The Real Reason We Give Red Roses On Valentine's Day

Roses, everyone knows, are a symbol of love. That makes them the archetypical Valentine's Day gift, along with boxes of chocolates and maybe, if you want to be really corny about it, a teddy bear. But why roses in particular? Surely, any gift of flowers is romantic, right?

Many accounts of how roses came to be associated with Valentine's Day begin with stories from Greek mythology. In one tale, Aphrodite, the goddess of love and beauty, accidentally pricked her finger on the thorn of a white rose, turning it red, according to Reader's Digest. In another story, after Aphrodite's lover Adonis died, the goddess' tears fell on the earth and turned into roses. But there are lots of romantic Greek stories about flowers: when Adonis died, his blood was said to turn into anemone flowers, and hyacinths were formed by Apollo crying over his lover Hyacinth (via Greeker Than The Greeks). The real reason love is associated with roses dates to a romantic tradition in Victorian England.

Floral dictionaries and secret sentiments

Flowers have long had an allegorical meaning in the Western European imagination — in "Hamlet," for instance, Ophelia famously gives a crazed speech that hides her shocking implications behind floral symbolism (via Huntington Botanical). But the idea of "a language of flowers" dates back to a misunderstood idea by Lady Mary Wortley Montagu, the wife of a British ambassador to Turkey, in the 1700s, according to Reader's Digest. "Lady Montagu wrote letters home enthusing over a version of Turkish 'flower language,' or the process of assigning certain symbolic meanings to certain flowers, but she seems to have misinterpreted this local custom, which had more to do with rhyming words than the significance of the flowers themselves," said Sara Cleto, a folklorist, to the magazine.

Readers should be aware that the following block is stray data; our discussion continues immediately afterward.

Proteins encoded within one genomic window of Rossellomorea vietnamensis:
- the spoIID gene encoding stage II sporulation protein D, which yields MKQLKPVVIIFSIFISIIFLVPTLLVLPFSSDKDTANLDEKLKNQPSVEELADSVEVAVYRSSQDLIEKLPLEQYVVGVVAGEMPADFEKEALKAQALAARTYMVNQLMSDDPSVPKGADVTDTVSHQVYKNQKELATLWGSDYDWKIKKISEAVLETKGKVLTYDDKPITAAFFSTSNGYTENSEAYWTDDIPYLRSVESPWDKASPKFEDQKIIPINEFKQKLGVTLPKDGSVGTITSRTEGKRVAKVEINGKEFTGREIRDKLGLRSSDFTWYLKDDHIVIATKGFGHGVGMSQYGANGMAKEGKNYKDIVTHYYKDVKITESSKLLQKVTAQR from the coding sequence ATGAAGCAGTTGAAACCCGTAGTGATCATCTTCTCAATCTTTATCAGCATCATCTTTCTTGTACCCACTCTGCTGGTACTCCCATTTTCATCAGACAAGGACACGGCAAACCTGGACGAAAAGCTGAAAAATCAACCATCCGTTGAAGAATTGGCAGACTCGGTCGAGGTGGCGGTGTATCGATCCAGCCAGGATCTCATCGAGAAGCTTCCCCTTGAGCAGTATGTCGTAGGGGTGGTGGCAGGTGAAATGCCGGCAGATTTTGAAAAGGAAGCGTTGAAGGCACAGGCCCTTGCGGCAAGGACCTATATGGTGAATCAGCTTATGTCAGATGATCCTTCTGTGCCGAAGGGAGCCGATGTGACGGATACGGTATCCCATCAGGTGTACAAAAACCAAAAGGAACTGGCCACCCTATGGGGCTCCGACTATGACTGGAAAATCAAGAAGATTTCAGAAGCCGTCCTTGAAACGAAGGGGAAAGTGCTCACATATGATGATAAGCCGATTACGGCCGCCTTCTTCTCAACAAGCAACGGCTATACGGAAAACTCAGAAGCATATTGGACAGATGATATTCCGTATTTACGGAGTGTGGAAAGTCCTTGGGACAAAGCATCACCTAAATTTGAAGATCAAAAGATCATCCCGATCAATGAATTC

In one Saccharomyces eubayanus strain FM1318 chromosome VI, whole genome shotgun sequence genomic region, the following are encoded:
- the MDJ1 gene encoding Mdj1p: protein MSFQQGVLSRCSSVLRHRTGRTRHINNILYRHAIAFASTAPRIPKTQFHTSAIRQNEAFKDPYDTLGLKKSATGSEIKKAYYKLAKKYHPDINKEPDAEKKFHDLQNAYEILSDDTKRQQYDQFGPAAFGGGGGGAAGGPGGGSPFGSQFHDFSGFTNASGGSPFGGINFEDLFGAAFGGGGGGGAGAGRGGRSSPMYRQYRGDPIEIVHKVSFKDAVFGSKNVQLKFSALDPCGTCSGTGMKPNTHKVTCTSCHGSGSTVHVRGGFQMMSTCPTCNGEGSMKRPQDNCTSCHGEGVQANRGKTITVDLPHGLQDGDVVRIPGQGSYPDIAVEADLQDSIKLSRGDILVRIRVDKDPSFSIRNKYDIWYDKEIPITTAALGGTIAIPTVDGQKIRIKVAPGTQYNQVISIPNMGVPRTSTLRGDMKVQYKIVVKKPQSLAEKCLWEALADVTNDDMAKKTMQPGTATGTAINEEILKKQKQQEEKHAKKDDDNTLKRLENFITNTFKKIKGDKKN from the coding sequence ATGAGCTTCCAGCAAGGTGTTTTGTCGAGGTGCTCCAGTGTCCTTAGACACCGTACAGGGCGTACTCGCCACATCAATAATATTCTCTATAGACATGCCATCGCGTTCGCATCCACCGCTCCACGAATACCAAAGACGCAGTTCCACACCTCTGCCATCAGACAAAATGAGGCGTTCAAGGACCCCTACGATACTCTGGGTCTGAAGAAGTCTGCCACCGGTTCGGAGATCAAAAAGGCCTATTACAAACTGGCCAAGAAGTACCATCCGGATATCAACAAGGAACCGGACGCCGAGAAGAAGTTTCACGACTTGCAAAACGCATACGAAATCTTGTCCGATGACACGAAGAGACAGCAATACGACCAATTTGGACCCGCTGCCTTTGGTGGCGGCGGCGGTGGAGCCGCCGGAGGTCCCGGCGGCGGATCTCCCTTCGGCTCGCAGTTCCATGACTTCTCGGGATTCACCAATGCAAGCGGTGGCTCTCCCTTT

In the 1800s, this "flower language" entered the mainstream. Floral dictionaries became popular in the 19th century, and though many flowers had "definitions" that varied from dictionary to dictionary, roses became well-known symbols of love. The exact sentiment often varied by the color or varietal of the flower — though "The Language of Flowers: An Alphabet of Floral Emblems" (1857) lists full red roses as being symbolic of "beauty," deep red roses meant "bashful shame" (via Public Domain Review).

Perhaps the biggest reason, however, that roses are popular gifts on Valentine's Day is that they are hardy flowers that travel well (via Mental Floss) — an important consideration for a mid-February holiday.